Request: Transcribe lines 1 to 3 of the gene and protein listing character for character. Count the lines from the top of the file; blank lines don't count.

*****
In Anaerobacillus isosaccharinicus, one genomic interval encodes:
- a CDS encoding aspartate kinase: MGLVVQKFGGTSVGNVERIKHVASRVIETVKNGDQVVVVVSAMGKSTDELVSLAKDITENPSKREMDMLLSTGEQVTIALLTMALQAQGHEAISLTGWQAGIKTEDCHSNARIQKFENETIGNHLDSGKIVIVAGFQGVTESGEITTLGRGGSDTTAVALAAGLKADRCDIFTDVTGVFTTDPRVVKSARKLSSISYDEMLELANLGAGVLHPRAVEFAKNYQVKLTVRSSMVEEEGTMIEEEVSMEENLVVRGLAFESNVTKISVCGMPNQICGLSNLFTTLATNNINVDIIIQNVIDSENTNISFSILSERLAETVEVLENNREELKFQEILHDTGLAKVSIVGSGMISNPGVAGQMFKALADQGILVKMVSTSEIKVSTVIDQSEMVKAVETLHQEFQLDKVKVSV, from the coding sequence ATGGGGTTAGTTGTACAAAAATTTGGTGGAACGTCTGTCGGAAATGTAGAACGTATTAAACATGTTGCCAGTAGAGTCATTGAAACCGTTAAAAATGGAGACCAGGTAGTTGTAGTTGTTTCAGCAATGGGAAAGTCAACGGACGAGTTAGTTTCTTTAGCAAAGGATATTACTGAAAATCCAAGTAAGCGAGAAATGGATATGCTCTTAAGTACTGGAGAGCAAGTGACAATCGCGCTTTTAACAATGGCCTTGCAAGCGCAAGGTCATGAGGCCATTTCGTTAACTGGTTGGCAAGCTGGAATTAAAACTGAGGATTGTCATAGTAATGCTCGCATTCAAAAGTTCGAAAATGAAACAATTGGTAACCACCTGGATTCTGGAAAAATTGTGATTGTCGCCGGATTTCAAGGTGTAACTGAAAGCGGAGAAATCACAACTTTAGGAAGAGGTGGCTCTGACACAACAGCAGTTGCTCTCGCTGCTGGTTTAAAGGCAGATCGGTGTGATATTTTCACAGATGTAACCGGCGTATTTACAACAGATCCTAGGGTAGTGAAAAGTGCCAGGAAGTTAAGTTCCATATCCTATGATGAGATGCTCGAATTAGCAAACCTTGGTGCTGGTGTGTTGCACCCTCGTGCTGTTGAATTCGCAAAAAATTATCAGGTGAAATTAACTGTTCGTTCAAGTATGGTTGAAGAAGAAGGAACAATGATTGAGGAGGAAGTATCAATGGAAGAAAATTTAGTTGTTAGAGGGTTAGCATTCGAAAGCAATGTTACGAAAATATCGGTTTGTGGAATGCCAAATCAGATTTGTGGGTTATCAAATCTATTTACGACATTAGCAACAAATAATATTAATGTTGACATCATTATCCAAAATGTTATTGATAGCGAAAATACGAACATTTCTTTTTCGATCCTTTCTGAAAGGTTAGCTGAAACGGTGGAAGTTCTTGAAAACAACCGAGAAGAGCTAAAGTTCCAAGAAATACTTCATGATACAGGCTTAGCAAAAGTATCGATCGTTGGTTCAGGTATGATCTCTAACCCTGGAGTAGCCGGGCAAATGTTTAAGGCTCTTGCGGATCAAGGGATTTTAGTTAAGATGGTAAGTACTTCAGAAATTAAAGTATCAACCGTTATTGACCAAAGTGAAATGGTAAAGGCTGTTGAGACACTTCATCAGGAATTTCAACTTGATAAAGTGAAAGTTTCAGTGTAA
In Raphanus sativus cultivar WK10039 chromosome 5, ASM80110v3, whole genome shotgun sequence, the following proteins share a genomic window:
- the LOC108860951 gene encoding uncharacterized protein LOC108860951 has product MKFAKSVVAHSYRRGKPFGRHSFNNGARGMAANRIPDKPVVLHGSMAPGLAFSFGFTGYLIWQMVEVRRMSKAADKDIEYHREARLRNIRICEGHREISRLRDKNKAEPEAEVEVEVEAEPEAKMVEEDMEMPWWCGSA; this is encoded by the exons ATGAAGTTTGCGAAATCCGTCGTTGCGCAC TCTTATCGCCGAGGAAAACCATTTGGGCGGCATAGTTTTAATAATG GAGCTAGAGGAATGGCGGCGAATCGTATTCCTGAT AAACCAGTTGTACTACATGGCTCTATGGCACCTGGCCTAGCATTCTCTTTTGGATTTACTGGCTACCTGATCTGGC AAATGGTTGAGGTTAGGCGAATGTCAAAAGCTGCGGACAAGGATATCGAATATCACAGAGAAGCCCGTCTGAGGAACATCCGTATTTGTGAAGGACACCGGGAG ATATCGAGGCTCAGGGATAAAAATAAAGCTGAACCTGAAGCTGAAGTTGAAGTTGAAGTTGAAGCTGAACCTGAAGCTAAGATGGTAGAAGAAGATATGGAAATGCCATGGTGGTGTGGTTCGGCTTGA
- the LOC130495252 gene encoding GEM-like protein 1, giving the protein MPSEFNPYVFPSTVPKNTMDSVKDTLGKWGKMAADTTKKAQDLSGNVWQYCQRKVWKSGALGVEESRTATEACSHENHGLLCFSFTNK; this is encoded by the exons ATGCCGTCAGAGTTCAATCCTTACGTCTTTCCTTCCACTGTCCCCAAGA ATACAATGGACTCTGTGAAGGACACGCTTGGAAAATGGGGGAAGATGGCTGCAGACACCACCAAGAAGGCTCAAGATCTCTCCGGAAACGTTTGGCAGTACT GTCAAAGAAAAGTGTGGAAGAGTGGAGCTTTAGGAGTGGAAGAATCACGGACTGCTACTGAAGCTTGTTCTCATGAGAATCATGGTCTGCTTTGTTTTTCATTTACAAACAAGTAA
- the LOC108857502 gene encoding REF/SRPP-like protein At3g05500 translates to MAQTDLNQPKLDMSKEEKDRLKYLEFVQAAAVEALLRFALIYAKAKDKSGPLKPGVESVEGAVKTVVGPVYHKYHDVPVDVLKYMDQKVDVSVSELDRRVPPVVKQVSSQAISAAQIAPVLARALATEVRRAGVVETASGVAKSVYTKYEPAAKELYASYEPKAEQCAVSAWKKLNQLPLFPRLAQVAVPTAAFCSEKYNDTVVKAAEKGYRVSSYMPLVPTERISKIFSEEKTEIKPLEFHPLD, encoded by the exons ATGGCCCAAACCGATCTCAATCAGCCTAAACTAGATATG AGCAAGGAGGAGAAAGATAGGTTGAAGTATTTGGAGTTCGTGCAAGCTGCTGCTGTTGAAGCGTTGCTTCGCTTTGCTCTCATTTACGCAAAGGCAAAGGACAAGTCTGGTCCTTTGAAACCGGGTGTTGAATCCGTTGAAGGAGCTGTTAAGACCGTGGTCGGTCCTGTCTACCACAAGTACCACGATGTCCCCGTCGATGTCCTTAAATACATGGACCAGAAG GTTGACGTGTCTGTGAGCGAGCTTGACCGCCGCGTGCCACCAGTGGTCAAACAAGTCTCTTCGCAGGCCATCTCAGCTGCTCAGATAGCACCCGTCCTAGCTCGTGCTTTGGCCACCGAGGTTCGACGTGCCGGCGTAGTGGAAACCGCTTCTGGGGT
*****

In Anaerobacillus isosaccharinicus, one genomic interval encodes:
- a CDS encoding aspartate kinase: MGLVVQKFGGTSVGNVERIKHVASRVIETVKNGDQVVVVVSAMGKSTDELVSLAKDITENPSKREMDMLLSTGEQVTIALLTMALQAQGHEAISLTGWQAGIKTEDCHSNARIQKFENETIGNHLDSGKIVIVAGFQGVTESGEITTLGRGGSDTTAVALAAGLKADRCDIFTDVTGVFTTDPRVVKSARKLSSISYDEMLELANLGAGVLHPRAVEFAKNYQVKLTVRSSMVEEEGTMIEEEVSMEENLVVRGLAFESNVTKISVCGMPNQICGLSNLFTTLATNNINVDIIIQNVIDSENTNISFSILSERLAETVEVLENNREELKFQEILHDTGLAKVSIVGSGMISNPGVAGQMFKALADQGILVKMVSTSEIKVSTVIDQSEMVKAVETLHQEFQLDKVKVSV, from the coding sequence ATGGGGTTAGTTGTACAAAAATTTGGTGGAACGTCTGTCGGAAATGTAGAACGTATTAAACATGTTGCCAGTAGAGTCATTGAAACCGTTAAAAATGGAGACCAGGTAGTTGTAGTTGTTTCAGCAATGGGAAAGTCAACGGACGAGTTAGTTTCTTTAGCAAAGGATATTACTGAAAATCCAAGTAAGCGAGAAATGGATATGCTCTTAAGTACTGGAGAGCAAGTGACAATCGCGCTTTTAACAATGGCCTTGCAAGCGCAAGGTCATGAGGCCATTTCGTTAACTGGTTGGCAAGCTGGAATTAAAACTGAGGATTGTCATAGTAATGCTCGCATTCAAAAGTTCGAAAATGAAACAATTGGTAACCACCTGGATTCTGGAAAAATTGTGATTGTCGCCGGATTTCAAGGTGTAACTGAAAGCGGAGAAATCACAACTTTAGGAAGAGGTGGCTCTGACACAACAGCAGTTGCTCTCGCTGCTGGTTTAAAGGCAGATCGGTGTGATATTTTCACAGATGTAACCGGCGTATTTACAACAGATCCTAGGGTAGTGAAAAGTGCCAGGAAGTTAAGTTCCATATCCTATGATGAGATGCTCGAATTAGCAAACCTTGGTGCTGGTGTGTTGCACCCTCGTGCTGTTGAATTCGCAAAAAATTATCAGGTGAAATTAACTGTTCGTTCAAGTATGGTTGAAGAAGAAGGAACAATGATTGAGGAGGAAGTATCAATGGAAGAAAATTTAGTTGTTAGAGGGTTAGCATTCGAAAGCAATGTTACGAAAATATCGGTTTGTGGAATGCCAAATCAGATTTGTGGGTTATCAAATCTATTTACGACATTAGCAACAAATAATATTAATGTTGACATCATTATCCAAAATGTTATTGATAGCGAAAATACGAACATTTCTTTTTCGATCCTTTCTGAAAGGTTAGCTGAAACGGTGGAAGTTCTTGAAAACAACCGAGAAGAGCTAAAGTTCCAAGAAATACTTCATGATACAGGCTTAGCAAAAGTATCGATCGTTGGTTCAGGTATGATCTCTAACCCTGGAGTAGCCGGGCAAATGTTTAAGGCTCTTGCGGATCAAGGGATTTTAGTTAAGATGGTAAGTACTTCAGAAATTAAAGTATCAACCGTTATTGACCAAAGTGAAATGGTAAAGGCTGTTGAGACACTTCATCAGGAATTTCAACTTGATAAAGTGAAAGTTTCAGTGTAA
In Raphanus sativus cultivar WK10039 chromosome 5, ASM80110v3, whole genome shotgun sequence, the following proteins share a genomic window: